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CGI James Dean casting slammed by Chris Evans, Elijah Wood

Technically speaking, you can still work in Hollywood after death. But a lot of people won’t be too happy about it.

The legendary James Dean, one of Hollywood’s brightest motion-picture stars of the 1950s, has been posthumously cast in “Finding Jack,” a Vietnam era action-drama set for 2020.

How, you may ask? CGI. Why? Because the filmmakers can, apparently. And because there appear to be no other living actors who they think can play the role.

Directors Anton Ernst and Tati Golykh, and their production house Magic City Films, obtained the rights to use Dean’s image from his family and will work with a couple of VFX companies to re-create “a realistic version of James Dean” using “full body” CGI from actual footage and photos of the “Rebel Without a Cause” star, the filmmakers told the Hollywood Reporter on Wednesday. But another actor will voice him.

Dean, who died in a 1955 car crash at age 24, appeared in only three feature films: “Rebel Without a Cause,” “East of Eden” and “Giant.” Dean’s family views “Finding Jack” as the fourth movie the actor never got to make. He’ll “play” a secondary character named Rogan in the film.

“We searched high and low for the perfect character to portray the role of Rogan, which has some extreme complex character arcs, and after months of research, we decided on James Dean,” Ernst told the Reporter.

The filmmakers said that the family supports them and that they will “take every precaution to ensure that his legacy as one of the most epic film stars to date is kept firmly intact.”

Preproduction is set to begin this month, with the goal of release on Veterans Day next year.

Representatives for Ernst and Magic City Films did not immediately respond to The Times’ request for comment.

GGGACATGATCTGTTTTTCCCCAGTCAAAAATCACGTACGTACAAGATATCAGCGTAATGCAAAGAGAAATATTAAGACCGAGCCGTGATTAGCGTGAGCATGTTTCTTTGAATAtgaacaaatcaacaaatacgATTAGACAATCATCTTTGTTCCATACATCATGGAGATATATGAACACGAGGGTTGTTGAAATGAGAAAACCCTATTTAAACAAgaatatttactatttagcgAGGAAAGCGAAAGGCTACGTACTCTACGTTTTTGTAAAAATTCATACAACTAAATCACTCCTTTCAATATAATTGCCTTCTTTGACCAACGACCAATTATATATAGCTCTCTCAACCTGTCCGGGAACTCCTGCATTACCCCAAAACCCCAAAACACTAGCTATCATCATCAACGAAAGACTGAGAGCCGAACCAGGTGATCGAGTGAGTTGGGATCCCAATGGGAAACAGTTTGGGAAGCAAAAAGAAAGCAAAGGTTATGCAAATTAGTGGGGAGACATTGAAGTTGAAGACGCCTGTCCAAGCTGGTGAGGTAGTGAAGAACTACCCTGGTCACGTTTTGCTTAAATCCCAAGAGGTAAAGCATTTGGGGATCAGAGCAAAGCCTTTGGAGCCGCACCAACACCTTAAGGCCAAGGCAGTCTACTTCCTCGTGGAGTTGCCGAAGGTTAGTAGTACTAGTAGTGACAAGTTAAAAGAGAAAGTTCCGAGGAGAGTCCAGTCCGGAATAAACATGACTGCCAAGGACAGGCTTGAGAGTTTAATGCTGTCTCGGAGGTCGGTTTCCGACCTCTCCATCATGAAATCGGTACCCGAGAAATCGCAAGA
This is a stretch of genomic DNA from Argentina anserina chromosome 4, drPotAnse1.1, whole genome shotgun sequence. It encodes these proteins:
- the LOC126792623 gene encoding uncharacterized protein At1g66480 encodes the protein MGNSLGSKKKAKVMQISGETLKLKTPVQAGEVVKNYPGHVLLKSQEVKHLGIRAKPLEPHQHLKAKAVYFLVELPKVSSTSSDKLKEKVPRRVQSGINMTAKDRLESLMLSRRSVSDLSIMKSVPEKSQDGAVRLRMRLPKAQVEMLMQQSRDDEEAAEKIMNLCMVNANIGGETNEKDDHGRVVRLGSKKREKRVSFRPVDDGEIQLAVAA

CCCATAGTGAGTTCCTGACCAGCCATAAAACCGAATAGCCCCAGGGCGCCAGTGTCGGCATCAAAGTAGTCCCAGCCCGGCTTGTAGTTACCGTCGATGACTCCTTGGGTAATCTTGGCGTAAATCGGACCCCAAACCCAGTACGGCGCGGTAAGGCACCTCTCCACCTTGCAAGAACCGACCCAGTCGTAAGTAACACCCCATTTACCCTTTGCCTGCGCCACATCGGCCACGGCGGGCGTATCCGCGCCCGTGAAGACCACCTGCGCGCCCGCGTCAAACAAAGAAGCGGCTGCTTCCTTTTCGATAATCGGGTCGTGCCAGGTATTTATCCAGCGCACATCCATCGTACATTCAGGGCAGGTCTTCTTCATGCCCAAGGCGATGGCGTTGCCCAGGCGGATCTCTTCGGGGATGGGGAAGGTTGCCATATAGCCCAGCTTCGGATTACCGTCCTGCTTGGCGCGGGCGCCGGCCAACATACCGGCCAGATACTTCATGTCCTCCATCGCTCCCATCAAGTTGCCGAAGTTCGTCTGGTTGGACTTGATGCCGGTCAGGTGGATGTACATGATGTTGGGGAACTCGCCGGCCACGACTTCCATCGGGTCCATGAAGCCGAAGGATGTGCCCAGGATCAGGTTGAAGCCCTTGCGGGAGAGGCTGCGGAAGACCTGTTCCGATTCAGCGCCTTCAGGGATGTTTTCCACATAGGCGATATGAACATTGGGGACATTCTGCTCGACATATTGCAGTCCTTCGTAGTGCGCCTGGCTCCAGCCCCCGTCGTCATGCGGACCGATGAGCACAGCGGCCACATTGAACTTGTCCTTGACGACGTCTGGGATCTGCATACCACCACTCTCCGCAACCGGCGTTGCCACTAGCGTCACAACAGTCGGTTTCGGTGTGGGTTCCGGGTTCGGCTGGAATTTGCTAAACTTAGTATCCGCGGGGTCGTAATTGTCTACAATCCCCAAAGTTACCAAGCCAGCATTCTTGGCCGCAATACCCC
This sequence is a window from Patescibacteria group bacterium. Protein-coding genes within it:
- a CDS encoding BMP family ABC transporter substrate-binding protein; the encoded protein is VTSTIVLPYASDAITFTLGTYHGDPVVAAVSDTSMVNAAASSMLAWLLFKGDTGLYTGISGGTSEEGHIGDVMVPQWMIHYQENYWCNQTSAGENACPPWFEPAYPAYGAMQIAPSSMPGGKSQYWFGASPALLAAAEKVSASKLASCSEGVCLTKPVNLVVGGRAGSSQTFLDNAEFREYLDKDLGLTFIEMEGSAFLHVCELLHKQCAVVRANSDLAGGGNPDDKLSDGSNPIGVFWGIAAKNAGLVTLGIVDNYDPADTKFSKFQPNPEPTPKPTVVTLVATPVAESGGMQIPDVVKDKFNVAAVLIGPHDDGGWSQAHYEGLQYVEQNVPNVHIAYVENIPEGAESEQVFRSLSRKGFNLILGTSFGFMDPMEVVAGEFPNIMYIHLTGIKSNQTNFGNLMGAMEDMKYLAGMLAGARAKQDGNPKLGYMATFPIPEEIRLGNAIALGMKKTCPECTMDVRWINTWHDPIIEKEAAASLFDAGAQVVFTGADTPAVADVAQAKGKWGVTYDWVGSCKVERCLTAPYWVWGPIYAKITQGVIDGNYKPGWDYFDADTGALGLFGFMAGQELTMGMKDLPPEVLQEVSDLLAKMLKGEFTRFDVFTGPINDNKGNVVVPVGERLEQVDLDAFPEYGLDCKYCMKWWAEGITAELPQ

Plenty of living actors took issue with the garish casting decision, as did many on Twitter, who found it ridiculous that the directors couldn’t find another actor to play the part.

“Avengers: Endgame” star Chris Evans and “Lord of the Rings” alum Elijah Wood were among the vocal dissenters who bashed the move.

“I’m sure he’d be thrilled,” Evans wrote sarcastically. “This is awful. Maybe we can get a computer to paint us a new Picasso. Or write a couple new John Lennon tunes. The complete lack of understanding here is shameful.”

“NOPE. this shouldn’t be a thing,” Wood tweeted.

I’m sure he’d be thrilled 🙄

This is awful.

Maybe we can get a computer to paint us a new Picasso. Or write a couple new John Lennon tunes.

The complete lack of understanding here is shameful. https://t.co/hkwXyTR4pu

— Chris Evans (@ChrisEvans) November 6, 2019

Zelda Williams, the daughter of late comedy legend Robin Williams, also had some choice words for the stunt and decried the trend of “hologramming” performers for live events and other projects.

“I have talked to friends about this for YEARS and no one ever believed me that the industry would stoop this low once tech got better,” she tweeted. “Publicity stunt or not, this is puppeteering the dead for their ‘clout’ alone and it sets such an awful precedent for the future of performance.”

Even Grammy winner Diane Warren, who was tapped to write music for “Finding Jack,” tweeted that she was “glad they got a living person to write the song.”

Here’s a look at some of the scathing comments:

Resurrect James Dean with CGI and ask him what he thinks about Marvel

— Robbie Collin (@robbiereviews) November 6, 2019